There is a voice of this story that I don’t think I’ve been able to adequately capture. And that is the voice of the Southeast Asian immigrants that populate the fishing communities of southeast Mississippi and southwest Alabama. I wish I had had the opportunity to interview more people about this. But here’s what I know.
Many people don’t know that immigrants from Viet Nam, Cambodia and Loas make up about a third of the population of Bayou la Batre and its environs. They started coming to the US in the mid and late 1970′s as refugees fleeing the Viet Nam war, Communist dictators and the genocidal rule of the Khmer Rouge. They flocked to the fishing and shrimping communities here because shrimping and fishing is what they knew.
“I think they saved the shrimping industry on the Mississippi Gulf coast,” said Richard Gollot, who has run oyster and shrimp processing plants his whole adult life. Oystering and shrimping are grueling work. Once the SE Asian immigrants landed in New Orleans, they began seeking out these most jobs shucking oysters and heading shrimp. And they were good. They were good and they worked longer hours than any of the locals at the time.
Word spread down the coast, and Richard started driving the 90 miles to New Orleans to pick up the refugees who wanted work. He said he was able to increase production, and the oystering became more profitable for him. He said his production levels before the Vietnamese began working for him had been restricted simply by the hours folks were willing to shuck. Eventually the immigrant population proliferated all the way down to Mobile Bay.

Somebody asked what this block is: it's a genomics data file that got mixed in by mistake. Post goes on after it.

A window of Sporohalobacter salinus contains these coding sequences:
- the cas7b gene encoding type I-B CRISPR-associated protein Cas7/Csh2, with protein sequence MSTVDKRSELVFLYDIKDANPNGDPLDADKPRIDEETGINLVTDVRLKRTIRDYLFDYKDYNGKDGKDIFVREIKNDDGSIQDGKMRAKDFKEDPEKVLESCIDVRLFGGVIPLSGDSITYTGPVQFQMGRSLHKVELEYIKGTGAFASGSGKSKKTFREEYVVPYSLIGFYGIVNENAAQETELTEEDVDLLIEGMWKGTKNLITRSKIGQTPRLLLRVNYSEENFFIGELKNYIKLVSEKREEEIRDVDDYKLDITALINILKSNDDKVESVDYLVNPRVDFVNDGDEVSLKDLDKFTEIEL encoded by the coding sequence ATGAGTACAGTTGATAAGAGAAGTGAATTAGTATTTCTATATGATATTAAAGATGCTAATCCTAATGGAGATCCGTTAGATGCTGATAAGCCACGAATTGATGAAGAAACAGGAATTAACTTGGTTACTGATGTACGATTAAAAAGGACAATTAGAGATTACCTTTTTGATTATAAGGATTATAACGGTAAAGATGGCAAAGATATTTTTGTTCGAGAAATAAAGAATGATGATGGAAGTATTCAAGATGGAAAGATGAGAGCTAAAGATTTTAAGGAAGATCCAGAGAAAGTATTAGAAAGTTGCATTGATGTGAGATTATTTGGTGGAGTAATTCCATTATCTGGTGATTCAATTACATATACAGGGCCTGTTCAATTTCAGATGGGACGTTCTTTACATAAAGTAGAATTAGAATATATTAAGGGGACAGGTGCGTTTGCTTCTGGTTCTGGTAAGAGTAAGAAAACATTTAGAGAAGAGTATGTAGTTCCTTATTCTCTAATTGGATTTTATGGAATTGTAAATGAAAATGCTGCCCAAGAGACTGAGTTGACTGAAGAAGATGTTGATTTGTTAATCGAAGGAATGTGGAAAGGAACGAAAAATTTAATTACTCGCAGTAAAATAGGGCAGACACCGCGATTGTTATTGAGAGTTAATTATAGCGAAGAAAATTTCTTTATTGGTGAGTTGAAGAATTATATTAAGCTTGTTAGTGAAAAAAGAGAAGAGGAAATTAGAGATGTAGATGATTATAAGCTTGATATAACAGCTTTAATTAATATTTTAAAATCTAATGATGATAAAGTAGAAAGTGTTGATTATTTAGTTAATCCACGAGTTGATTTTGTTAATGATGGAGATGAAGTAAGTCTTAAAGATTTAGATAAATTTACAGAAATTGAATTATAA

A generation has gone by, and many of the workers’ children are now well educated. Many are doctors, from the stories I’ve heard. But they are now and integral part of the local fabric.
An organization called Boat People SOS operates as support for the whole community of Bayou La Batre, but they specialize in translations for the southeast asian immigrants, so that’s who they service most. David Pham, an SOS employee, says that since the spill, demand has spiked. By this past April, the community was well established. SOS was doing a lot of financial literacy classes and English as a second language support. Positive steps, not crisis management. But since the beginning of May they’re helping people file for food stamps, unemployment and BP claims.
Many of the local fisherman are in OK shape, as they can work for BP scouting oil or continue to shrimp in Mississippi. But most of the immigrants work in the support industries. Impaired by the language barrier, they are stuck. Most worked for the processing plants, which now have 70-90% less product to process. A lot of the folks I’ve spoken to say that normally this time of year, they’d be working 70-hour weeks. It is peak shrimping season, after all. But now many are lucky to get 20 hours, if they’re plant hasn’t shut down all together.
If you want to help, you could donate money to their food bank. Many of these lifelong seafood workers are going hungry. Visit Boat People SOS's Gulf Coast Oil Spill page for information.
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Ashley Hall is an SFA member and contributer toGravy, the SFA's foodletter. She is traveling along the Gulf Coast to capture stories relating to the oil spill as a traveling Gravy correspondent. We'll be posting relevant entries here, but visit the blog she's set up for the project, Third Coast Byways, for more.